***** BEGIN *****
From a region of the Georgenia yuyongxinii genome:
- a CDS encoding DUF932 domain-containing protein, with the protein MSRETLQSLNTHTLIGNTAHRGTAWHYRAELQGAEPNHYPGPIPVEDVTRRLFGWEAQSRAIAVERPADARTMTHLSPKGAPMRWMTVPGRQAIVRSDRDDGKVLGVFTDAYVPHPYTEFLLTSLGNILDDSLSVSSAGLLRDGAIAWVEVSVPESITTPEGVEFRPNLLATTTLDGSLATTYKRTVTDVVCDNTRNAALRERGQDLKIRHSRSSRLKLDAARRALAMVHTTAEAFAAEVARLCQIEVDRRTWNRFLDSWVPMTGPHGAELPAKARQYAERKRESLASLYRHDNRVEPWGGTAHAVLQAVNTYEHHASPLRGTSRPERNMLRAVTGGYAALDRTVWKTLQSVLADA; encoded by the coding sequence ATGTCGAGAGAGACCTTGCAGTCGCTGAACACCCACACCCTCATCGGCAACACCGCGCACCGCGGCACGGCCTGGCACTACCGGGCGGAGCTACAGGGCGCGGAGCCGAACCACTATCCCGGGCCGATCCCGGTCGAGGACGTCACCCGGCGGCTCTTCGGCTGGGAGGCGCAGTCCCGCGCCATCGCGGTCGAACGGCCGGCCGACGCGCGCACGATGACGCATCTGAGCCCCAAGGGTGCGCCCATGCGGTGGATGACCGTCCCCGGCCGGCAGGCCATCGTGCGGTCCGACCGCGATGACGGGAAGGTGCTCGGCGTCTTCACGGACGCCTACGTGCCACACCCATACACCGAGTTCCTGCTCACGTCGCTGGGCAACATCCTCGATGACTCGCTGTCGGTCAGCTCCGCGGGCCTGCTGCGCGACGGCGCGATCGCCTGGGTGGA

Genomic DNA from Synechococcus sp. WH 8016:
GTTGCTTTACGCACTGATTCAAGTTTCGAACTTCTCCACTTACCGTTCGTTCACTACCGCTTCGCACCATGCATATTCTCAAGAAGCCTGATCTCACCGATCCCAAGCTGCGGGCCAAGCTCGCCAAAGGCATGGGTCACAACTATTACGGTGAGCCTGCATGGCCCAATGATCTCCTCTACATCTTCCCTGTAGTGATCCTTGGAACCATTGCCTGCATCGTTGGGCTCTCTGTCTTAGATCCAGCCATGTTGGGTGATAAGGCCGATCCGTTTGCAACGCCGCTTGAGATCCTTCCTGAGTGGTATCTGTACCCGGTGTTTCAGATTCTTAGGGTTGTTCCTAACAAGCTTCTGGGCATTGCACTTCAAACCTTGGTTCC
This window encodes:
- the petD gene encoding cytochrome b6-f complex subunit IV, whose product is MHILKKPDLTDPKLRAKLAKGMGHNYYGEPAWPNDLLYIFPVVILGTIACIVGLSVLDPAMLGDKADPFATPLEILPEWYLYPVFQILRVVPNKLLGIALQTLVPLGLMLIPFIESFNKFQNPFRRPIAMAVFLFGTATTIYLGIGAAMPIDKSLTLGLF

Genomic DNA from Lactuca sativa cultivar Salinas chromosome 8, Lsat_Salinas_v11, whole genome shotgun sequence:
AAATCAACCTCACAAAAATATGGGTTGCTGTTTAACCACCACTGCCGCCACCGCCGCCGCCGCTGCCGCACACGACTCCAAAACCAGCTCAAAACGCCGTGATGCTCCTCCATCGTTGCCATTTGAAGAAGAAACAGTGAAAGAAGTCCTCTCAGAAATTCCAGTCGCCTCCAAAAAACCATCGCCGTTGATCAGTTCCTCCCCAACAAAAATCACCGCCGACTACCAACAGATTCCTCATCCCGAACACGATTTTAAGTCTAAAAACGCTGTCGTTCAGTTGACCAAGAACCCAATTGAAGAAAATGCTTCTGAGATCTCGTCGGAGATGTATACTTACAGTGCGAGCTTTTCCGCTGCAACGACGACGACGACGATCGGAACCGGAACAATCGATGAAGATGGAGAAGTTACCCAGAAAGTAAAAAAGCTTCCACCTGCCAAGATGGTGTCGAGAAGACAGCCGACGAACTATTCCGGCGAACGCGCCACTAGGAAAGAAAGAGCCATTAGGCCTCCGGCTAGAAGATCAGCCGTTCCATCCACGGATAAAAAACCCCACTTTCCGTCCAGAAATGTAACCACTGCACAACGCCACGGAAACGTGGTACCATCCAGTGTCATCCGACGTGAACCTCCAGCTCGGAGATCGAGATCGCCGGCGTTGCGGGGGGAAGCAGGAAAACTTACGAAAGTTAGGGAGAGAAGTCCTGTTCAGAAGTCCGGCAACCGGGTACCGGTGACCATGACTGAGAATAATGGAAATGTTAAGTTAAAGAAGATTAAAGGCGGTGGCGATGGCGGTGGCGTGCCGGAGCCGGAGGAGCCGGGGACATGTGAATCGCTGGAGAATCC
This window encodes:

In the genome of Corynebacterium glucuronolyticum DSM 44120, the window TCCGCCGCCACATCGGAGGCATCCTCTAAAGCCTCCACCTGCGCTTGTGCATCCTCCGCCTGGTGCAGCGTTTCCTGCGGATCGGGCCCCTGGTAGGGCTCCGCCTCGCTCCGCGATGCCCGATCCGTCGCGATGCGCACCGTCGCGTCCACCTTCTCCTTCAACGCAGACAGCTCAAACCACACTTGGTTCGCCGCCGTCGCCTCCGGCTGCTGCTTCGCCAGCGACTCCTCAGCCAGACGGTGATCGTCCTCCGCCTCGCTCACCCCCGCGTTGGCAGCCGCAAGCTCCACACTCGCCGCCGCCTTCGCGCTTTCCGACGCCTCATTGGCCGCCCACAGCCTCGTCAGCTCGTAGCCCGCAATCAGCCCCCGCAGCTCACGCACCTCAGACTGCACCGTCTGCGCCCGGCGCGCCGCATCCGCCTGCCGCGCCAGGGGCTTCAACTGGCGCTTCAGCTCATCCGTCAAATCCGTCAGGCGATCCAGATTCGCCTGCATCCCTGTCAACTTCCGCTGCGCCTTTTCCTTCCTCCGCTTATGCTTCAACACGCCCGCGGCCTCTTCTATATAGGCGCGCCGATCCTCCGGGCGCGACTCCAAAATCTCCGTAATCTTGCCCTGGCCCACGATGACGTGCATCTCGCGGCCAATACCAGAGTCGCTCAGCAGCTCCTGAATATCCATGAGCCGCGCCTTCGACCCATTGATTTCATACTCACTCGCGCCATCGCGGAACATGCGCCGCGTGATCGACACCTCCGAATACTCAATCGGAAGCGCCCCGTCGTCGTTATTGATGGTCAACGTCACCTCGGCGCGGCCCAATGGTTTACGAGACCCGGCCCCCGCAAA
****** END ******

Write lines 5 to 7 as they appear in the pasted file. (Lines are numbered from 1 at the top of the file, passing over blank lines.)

This window encodes:
- the petD gene encoding cytochrome b6-f complex subunit IV, whose product is MHILKKPDLTDPKLRAKLAKGMGHNYYGEPAWPNDLLYIFPVVILGTIACIVGLSVLDPAMLGDKADPFATPLEILPEWYLYPVFQILRVVPNKLLGIALQTLVPLGLMLIPFIESFNKFQNPFRRPIAMAVFLFGTATTIYLGIGAAMPIDKSLTLGLF

Genomic DNA from Lactuca sativa cultivar Salinas chromosome 8, Lsat_Salinas_v11, whole genome shotgun sequence: